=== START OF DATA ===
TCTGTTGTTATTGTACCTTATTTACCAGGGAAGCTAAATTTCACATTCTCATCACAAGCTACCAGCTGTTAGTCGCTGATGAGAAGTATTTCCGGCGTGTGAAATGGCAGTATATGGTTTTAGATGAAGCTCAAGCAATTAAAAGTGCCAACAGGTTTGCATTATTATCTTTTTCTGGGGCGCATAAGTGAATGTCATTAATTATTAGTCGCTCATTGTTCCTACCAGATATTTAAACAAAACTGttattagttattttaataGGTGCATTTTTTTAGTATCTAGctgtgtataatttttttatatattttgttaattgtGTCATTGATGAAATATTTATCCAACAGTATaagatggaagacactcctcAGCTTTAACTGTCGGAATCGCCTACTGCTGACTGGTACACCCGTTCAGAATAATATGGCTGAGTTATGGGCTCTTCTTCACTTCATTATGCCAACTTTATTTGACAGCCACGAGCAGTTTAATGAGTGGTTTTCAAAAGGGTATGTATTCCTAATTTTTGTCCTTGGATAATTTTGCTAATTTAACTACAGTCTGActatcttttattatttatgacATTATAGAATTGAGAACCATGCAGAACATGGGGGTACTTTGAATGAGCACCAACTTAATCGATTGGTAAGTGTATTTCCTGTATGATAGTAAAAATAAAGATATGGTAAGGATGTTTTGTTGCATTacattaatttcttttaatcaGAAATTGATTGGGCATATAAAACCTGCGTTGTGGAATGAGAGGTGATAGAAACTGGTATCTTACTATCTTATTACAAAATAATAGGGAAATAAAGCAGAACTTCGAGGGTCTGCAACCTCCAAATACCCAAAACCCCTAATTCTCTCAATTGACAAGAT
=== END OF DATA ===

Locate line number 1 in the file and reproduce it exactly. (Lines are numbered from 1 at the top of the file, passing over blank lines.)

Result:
TCTGTTGTTATTGTACCTTATTTACCAGGGAAGCTAAATTTCACATTCTCATCACAAGCTACCAGCTGTTAGTCGCTGATGAGAAGTATTTCCGGCGTGTGAAATGGCAGTATATGGTTTTAGATGAAGCTCAAGCAATTAAAAGTGCCAACAGGTTTGCATTATTATCTTTTTCTGGGGCGCATAAGTGAATGTCATTAATTATTAGTCGCTCATTGTTCCTACCAGATATTTAAACAAAACTGttattagttattttaataGGTGCATTTTTTTAGTATCTAGctgtgtataatttttttatatattttgttaattgtGTCATTGATGAAATATTTATCCAACAGTATaagatggaagacactcctcAGCTTTAACTGTCGGAATCGCCTACTGCTGACTGGTACACCCGTTCAGAATAATATGGCTGAGTTATGGGCTCTTCTTCACTTCATTATGCCAACTTTATTTGACAGCCACGAGCAGTTTAATGAGTGGTTTTCAAAAGGGTATGTATTCCTAATTTTTGTCCTTGGATAATTTTGCTAATTTAACTACAGTCTGActatcttttattatttatgacATTATAGAATTGAGAACCATGCAGAACATGGGGGTACTTTGAATGAGCACCAACTTAATCGATTGGTAAGTGTATTTCCTGTATGATAGTAAAAATAAAGATATGGTAAGGATGTTTTGTTGCATTacattaatttcttttaatcaGAAATTGATTGGGCATATAAAACCTGCGTTGTGGAATGAGAGGTGATAGAAACTGGTATCTTACTATCTTATTACAAAATAATAGGGAAATAAAGCAGAACTTCGAGGGTCTGCAACCTCCAAATACCCAAAACCCCTAATTCTCTCAATTGACAAGAT